The most significant loss of contrast sensitivity with the diffractive IOL is found under twilight conditions.10 In our study, patients were not specifically asked about visual problems under subnormal light conditions (e.g., driving at night). On the other hand, they did not report visual disturbances during the follow-up examination. These aspects with the lens were considered preoperatively during patient selection. The results of contrast sensitivity testing with the 3M IOL were fairly good considering that the study's patients had a mean age of 78 years and that the normal reference range (10 to 70 years old) probably did not pertain to them. The reduced contrast with this IOL did not always seem to affect the patients on a day-to-day basis.

As not needing to wear spectacles is a major concern for many patients, postoperative UCVA is important. In our study, 79.5% of patients not wearing glasses had a UCVA of 0.8 or better in contrast to 69.9% in the total group. With the diffractive lens in both eyes, 2 of 3 patients never wore glasses, a finding similar to13 or better than that in most reports.18,24,25

Patients with refractive multifocal IOLs tend to use spectacles more often. Possibly, the refractive design stresses distance and intermediate vision to the detriment of near vision.16 For near tasks, 2 of 3 patients never wore glasses, in contrast to 52% found by Percival25 and 46% with a Pharmacia diffractive IOL.15 A few patients were dissatisfied because they were disturbed by their second eye or had to wear spectacles because postoperative astigmatism resulted in relatively poor UCVA. When patients could function without spectacles, many did not seem to find halos or glare bothersome.

Another factor in good functional results is postoperative emmetropia. We targeted for emmetropia, and our results are comparable to those of other studies.4,13,26,27 With time, many eyes had a shift toward ATR, probably resulting from weakness of the 12 o'clock incision area caused by the 6.0 mm optic PMMA IOL. New folding lenses and different incision sites depending on preoperative corneal configuration will reduce the problem of postoperative astigmatism.

Good centration is important to the success of all IOL implantations, although the function of the 3M diffractive lens is less sensitive to decentration than most refractive multifocal IOLs. With its ring structure, the degree of decentration of the 3M lens was easy to assess. In nearly all cases, the IOLs were well centered. An envelope capsulotomy is known to decentrate the lens upward, as was the case in a few eyes in this study in which this technique was used.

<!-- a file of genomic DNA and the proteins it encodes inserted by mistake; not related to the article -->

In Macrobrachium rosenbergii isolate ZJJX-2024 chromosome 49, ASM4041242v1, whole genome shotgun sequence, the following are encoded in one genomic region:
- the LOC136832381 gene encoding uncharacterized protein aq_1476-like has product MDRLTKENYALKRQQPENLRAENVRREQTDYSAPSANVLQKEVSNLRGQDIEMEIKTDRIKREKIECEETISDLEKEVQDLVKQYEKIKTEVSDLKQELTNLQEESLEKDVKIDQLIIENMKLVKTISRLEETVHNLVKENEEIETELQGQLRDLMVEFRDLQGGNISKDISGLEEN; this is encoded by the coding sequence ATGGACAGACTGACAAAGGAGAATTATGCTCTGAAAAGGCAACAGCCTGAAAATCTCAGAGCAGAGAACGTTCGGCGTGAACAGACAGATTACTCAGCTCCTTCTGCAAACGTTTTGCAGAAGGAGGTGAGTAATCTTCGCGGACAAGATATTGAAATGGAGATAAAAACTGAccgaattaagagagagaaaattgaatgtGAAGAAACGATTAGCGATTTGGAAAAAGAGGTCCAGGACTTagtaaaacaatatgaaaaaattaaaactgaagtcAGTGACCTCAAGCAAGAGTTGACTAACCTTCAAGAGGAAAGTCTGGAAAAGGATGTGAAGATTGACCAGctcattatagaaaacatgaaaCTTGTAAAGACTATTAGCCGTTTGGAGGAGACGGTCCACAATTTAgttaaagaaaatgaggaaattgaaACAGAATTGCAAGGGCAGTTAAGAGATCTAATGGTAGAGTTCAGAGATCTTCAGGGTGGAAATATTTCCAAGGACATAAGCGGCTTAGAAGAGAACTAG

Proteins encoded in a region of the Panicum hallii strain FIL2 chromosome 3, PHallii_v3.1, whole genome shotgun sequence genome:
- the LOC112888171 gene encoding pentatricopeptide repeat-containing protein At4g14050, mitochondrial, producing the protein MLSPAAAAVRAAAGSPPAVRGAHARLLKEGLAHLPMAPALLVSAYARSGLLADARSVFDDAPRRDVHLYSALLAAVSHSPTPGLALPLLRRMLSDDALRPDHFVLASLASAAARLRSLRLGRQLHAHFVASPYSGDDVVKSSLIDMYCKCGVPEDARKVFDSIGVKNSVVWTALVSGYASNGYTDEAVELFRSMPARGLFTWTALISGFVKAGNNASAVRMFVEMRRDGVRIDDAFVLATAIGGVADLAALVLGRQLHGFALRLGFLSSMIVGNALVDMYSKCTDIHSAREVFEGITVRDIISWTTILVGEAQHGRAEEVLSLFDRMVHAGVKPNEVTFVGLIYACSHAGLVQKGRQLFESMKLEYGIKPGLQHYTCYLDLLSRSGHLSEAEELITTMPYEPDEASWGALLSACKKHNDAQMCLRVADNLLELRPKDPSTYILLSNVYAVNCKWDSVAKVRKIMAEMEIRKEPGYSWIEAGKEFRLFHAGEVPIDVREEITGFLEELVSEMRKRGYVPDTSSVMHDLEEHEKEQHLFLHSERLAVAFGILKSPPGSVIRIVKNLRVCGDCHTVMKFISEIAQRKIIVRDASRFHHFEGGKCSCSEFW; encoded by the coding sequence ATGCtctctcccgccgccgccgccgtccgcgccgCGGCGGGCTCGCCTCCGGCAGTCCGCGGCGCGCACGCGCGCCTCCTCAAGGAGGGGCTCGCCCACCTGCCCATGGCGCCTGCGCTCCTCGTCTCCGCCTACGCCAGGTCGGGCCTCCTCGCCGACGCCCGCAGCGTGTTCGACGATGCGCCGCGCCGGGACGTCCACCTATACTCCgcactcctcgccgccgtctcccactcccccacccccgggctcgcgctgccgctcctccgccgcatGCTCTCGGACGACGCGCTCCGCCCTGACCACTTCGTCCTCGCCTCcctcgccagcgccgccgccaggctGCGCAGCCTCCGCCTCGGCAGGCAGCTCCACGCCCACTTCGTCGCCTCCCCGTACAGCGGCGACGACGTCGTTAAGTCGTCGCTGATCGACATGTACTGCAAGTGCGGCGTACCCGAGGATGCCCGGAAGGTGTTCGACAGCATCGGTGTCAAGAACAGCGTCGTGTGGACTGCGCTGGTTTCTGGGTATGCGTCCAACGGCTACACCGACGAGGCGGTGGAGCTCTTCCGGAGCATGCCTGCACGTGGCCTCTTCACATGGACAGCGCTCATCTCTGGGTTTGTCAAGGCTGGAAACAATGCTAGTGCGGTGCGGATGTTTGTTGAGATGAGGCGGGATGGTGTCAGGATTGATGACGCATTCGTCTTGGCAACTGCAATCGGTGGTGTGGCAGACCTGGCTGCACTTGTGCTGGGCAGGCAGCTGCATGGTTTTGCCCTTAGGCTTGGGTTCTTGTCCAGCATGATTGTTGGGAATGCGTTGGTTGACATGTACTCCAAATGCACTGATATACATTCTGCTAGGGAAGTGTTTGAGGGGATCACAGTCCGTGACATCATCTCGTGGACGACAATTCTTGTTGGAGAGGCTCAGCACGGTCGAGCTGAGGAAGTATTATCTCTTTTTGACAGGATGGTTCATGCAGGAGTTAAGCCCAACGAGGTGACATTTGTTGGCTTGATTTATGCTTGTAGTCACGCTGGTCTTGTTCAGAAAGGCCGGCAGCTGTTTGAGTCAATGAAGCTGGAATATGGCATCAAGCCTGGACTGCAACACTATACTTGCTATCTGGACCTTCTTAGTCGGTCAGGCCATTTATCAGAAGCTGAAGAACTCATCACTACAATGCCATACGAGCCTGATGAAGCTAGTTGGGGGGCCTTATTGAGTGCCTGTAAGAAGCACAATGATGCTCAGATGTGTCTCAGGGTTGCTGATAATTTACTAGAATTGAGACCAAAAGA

Posterior capsule opacification is the most common complication of modern cataract surgery, with an incidence of up to 50% by 2 years postoperatively.28 It has been speculated that as multifocal IOLs distribute light to 2 foci, even minor PCO might trouble patients. With the 3M posterior concave IOL, the Elschnig pearl type of PCO occurred more frequently than the fibrotic type. The Elschnig type requires an Nd:YAG capsulotomy be performed earlier than with the fibrotic type. There was no difficulty focusing on the capsule; however, laser pits on the optic of this injection-molded lens were somewhat more distinct and irregular than those on other types of PMMA IOLs. Newer lens materials and designs (e.g., acrylic polymers) may decrease the need for laser capsulotomy.29 Data from a U.S. Food and Drug Administration study showed the occurrence of Nd:YAG capsulotomy in eyes with the 3M diffractive lens to be 10% at 4 to 6 months.14 Half the eyes in the current study were treated with a laser during the 8 year follow-up. At the time of capsulotomy, 2 of 3 eyes had a usable acuity of 0.5 or better. One may conclude that patients with the 3M lens do not need earlier capsulotomies than patients receiving monofocal convex/concave PMMA lenses.

The results of this study proved the 3M diffractive lens to be safe and effective, which may be the result of careful patient selection. As when considering implanting more modern multifocal lenses, the surgeon must spend time with patients preoperatively and postoperatively to determine whether they are good candidates for these lenses. Motivated patients and those with a profession or lifestyle suitable for this lens were encouraged. Good candidates were those with bilateral implantation. Worried, impatient, and demanding patients were avoided, and no occupational drivers were included as the phenomenon of disturbing glare has been reported with these types of lenses.

New diffractive and refractive multifocal lenses have been developed. They are promising; however, they will not replace the monofocal IOL. As in this study, they will provide a valuable alternative in selected cases.

References